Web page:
The confirmation that their captain and England fly-half Toby Flood will be leaving for a French club next summer was by no means Leicester’s worst news yesterday. The League champions have been busy scouting out replacements for Flood for a while, with Rhys Priestland and Freddie Burns possible candidates. No, the loss here – a record margin of defeat in the Premiership for Leicester – was more immediately hurtful. Six tries to one was a hammering, even if it might be an irrelevance come the end of season shakedown.
Flood, 28, who has 60 caps, is thought to be heading for Toulouse or Toulon, and therefore turning his back on England selection in the year before a home World Cup; no easy decision, but Saracens’ Owen Farrell appears the national coach Stuart Lancaster’s first choice, with Burns and Bath’s George Ford among the back-up. “We put our best offer forward,” said Richard Cockerill, the Leicester director of rugby. “I don’t think it’s a monetary thing, Floody wants to do something different and sees his England chances limited.”
Flood sat out this match – uncomfortably all round, as he had a strained muscle in the backside – while Farrell failed to finish it. The feisty Saracen flew out of defence to make a tackle on Ryan Lamb as the second of two Leicester mauls in quick succession was being held at bay midway through the second half, and his head collided with the supporting Niki Goneva’s hip.
Cockerkill chose against fielding the same team who had fought out the past fortnight’s back to back European wins over Montpellier – exertions greater than Saracens’ in overcoming the Italians of Zebre. The Tigers omitted their England front rowers Dan Cole and Tom Youngs – the latter on the bench; the former all together, in compliance with the elite player agreement that obliges a rest once in the next three matches if Lancaster wants it. Leicester then lost Matt Smith and Terence Hepetema within nine minutes of each other early in the second half to add two more centres to the absent Manu Tuilagi, Anthony Allen and Dan Bowden; this coincided, moreover, with what Cockerill described as the “key” incident of Graham Kitchener’s yellow card in the 39th minute.
Sarries were 13-10 up at the time – a try by Jack Wilson plus Farrell’s conversion and two penalties set against Kitchener’s chargedown try to punish a dawdling Farrell, and Lamb’s penalty and conversion. Kitchener tackled Farrell after the ball had been passed and although there was an element of the “tip” about it, there seemed no danger of injury as the fly-half landed on his back. Indeed, Farrell jumped up immediately to have a moan about it. In Kitchener’s absence, Saracens scored 15 unanswered points: a try by Chris Ashton with its own controversial note; another try on 45 minutes by Billy Vunipola and a conversion and penalty by Farrell. The Ashton score – Saracens’ England wing would run in a second with four minutes to go – came from an apparent forward pass by Chris Wyles that was subjected to umpteen reviews by the television match official before the referee Wayne Barnes okayed it.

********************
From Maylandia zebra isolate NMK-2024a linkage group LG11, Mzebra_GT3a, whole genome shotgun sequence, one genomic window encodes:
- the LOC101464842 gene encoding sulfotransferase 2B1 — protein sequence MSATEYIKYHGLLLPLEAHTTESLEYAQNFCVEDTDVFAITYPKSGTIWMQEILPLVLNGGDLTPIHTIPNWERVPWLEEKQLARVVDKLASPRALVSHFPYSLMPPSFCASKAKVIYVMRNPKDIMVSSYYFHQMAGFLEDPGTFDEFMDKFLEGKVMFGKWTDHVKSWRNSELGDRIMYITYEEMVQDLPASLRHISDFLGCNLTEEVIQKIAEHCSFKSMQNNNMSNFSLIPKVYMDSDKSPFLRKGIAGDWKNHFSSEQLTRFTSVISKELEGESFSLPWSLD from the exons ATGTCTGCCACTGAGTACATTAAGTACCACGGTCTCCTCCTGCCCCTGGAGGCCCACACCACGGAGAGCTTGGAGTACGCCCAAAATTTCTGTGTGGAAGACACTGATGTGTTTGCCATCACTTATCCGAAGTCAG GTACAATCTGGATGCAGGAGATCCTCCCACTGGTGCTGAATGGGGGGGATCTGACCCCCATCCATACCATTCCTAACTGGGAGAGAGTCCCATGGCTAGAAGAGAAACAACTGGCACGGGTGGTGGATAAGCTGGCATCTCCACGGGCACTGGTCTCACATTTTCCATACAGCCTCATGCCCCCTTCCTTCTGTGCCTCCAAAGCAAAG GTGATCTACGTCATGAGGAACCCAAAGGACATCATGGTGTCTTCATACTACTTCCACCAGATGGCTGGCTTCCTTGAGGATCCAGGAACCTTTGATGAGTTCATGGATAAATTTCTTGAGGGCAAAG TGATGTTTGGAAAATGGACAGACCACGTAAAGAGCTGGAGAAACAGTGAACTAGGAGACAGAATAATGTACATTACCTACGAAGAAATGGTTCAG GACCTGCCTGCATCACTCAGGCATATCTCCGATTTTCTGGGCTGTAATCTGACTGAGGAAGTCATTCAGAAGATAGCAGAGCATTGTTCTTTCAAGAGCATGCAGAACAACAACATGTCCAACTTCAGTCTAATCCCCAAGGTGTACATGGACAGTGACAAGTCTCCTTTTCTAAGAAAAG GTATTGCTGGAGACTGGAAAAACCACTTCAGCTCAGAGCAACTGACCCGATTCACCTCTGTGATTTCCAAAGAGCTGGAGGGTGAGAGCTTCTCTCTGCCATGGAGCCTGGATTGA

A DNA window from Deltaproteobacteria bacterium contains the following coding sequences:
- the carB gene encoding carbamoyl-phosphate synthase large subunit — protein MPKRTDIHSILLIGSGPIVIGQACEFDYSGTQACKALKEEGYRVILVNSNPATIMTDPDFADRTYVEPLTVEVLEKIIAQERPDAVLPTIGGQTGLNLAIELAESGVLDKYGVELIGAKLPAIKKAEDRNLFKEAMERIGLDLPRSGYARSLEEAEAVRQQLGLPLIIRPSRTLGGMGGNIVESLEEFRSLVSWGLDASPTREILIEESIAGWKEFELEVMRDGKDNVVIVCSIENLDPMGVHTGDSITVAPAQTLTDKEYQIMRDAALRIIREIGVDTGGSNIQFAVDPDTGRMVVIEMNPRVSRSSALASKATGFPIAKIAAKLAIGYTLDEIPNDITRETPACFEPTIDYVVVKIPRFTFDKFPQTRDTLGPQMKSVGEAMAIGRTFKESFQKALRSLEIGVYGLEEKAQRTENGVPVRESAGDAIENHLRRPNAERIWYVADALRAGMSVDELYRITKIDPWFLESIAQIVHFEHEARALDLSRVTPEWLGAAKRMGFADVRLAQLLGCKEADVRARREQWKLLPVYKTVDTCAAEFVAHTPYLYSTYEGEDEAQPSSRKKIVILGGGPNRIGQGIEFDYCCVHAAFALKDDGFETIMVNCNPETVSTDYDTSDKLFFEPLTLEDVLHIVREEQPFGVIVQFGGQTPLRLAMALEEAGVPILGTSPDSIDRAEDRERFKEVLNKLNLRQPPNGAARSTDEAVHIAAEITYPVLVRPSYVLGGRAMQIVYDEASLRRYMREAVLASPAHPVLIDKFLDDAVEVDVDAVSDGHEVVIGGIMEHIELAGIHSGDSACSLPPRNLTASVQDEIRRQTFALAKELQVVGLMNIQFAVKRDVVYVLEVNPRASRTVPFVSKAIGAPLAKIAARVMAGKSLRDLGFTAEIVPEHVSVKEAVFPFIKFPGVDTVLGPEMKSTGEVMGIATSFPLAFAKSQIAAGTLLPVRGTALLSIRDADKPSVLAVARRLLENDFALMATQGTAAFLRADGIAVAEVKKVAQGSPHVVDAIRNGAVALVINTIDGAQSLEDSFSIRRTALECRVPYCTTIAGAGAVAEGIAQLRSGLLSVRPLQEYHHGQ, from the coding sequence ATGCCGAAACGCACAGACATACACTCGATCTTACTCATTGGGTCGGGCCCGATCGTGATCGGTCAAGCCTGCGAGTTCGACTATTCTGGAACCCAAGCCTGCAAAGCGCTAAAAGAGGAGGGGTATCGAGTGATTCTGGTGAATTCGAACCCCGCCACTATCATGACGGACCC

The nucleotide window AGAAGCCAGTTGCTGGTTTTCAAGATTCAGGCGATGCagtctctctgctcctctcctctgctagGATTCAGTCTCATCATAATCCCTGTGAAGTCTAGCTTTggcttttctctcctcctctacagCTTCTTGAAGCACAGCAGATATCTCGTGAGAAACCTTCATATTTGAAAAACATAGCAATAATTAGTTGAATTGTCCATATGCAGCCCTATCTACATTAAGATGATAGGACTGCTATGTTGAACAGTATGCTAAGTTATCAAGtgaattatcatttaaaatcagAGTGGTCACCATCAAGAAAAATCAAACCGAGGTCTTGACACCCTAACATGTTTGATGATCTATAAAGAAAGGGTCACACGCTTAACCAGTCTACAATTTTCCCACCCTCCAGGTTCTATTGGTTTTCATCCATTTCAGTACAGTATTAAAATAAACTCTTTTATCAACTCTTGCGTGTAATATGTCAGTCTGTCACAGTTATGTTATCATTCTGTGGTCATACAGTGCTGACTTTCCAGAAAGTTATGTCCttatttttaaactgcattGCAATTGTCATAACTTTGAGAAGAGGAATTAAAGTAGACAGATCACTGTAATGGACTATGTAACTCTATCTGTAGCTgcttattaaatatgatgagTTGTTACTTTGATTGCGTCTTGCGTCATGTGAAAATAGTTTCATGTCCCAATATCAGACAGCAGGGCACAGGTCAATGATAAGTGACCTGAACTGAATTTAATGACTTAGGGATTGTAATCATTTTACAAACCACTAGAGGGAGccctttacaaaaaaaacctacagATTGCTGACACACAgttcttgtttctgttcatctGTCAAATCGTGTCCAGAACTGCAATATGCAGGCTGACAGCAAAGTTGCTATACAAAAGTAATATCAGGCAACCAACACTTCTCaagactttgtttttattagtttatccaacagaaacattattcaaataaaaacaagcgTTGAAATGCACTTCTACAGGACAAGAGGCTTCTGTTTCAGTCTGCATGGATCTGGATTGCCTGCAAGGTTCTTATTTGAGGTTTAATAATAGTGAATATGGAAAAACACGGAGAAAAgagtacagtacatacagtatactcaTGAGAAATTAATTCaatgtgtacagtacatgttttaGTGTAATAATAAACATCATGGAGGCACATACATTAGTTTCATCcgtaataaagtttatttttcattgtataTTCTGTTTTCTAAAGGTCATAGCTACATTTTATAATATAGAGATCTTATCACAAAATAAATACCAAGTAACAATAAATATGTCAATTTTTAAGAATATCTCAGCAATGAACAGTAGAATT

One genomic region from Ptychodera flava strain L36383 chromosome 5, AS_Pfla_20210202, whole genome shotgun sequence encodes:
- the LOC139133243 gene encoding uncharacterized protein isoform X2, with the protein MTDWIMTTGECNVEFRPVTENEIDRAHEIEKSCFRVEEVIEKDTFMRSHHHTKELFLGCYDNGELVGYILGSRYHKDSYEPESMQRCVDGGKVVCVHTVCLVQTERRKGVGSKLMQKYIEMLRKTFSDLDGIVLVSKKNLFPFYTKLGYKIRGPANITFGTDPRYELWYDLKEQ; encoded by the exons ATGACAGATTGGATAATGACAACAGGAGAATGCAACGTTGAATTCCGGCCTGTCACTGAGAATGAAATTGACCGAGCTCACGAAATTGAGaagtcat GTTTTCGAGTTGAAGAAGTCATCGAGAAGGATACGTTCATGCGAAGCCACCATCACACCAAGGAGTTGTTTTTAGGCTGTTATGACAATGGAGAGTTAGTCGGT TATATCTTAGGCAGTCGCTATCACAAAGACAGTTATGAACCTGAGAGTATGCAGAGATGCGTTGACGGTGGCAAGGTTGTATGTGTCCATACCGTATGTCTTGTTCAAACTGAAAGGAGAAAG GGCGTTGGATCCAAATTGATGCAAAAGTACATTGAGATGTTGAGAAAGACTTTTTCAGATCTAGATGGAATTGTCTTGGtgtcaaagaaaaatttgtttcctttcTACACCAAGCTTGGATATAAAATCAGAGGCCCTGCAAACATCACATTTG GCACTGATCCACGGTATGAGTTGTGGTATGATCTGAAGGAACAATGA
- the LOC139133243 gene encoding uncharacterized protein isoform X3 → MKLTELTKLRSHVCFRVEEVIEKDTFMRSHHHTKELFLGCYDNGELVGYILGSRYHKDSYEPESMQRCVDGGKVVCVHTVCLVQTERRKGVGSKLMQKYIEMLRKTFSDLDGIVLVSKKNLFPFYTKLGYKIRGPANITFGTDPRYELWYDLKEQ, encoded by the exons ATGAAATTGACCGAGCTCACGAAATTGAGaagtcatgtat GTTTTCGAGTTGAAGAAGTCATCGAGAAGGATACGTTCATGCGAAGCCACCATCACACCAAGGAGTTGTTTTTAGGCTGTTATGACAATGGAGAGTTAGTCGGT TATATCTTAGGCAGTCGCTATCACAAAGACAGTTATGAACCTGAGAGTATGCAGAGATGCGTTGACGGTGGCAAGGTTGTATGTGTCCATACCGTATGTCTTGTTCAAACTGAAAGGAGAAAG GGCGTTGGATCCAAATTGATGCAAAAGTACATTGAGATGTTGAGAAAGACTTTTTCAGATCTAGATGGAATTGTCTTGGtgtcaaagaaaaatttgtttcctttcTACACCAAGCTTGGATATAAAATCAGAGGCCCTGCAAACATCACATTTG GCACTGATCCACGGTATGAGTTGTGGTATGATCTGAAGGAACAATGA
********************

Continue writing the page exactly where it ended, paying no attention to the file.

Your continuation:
“Saracens played very well, we couldn’t cope with their power,” said Cockerill. “But if that [Kitchener’s] was a yellow card the lawmakers are kidding themselves, the game’s soft. Also, we were driving a maul in the second half, Ben Youngs pulls a bloke [Steve Borthwick] who’s 6ft 8in out, throws him on the floor and it’s a penalty. Is that where we’re getting to with the game? The lawmakers are having a laugh, it’s a joke.” Sarries’ Mark McCall thought Kitchener’s yellow card, as a minimum, was justified, arguing the Leicester lock had not brought Farrell to ground safely.
Saracens’s celebrations of a penalty try at a scrum for 42-10 in the 73rd minute riled Leicester; but either side of that Neil de Kock’s vivacious substitute cameo for the home team was a stand-out effort; the scrum-half ran brilliantly from a scrum for Jackson Wray to finish and then gave the final pass for Ashton’s concluding try. It all outstripped Leicester’s 45-17 loss to Wasps in 1998, as well as ending a run of six wins in all competitions for the Tigers, while Saracens stretched their similar streak to eight.
Saracens: A Goode (B Ransom, 70); C Ashton, T Streather, C Wyles, J Wilson; O Farrell (C Hodgson, 68), R Wigglesworth (N de Kock, 54); R Barrington (M Vunipola, 41), J George, M Stevens (J Johnston, 54), S Borthwick (capt), A Hargreaves (G Kruis, 57), B Vunipola, K Brown, E Joubert (J Wray, 67).
Leicester Tigers: M Tait; N Morris, N Goneva, M Smith (T Hepetema, 41, A Thompstone, 50), M Benjamin; R Lamb, B Youngs (D Mele, 66); B Stankovich (M Ayerza, 46), N Briggs (T Youngs 46), F Balmain (J Schuster 46), E Slater, G Kitchener (S de Chaves, 73), J Gibson, P Matera (T Waldrom, 54), J Crane (capt).
Referee: W Barnes (London).
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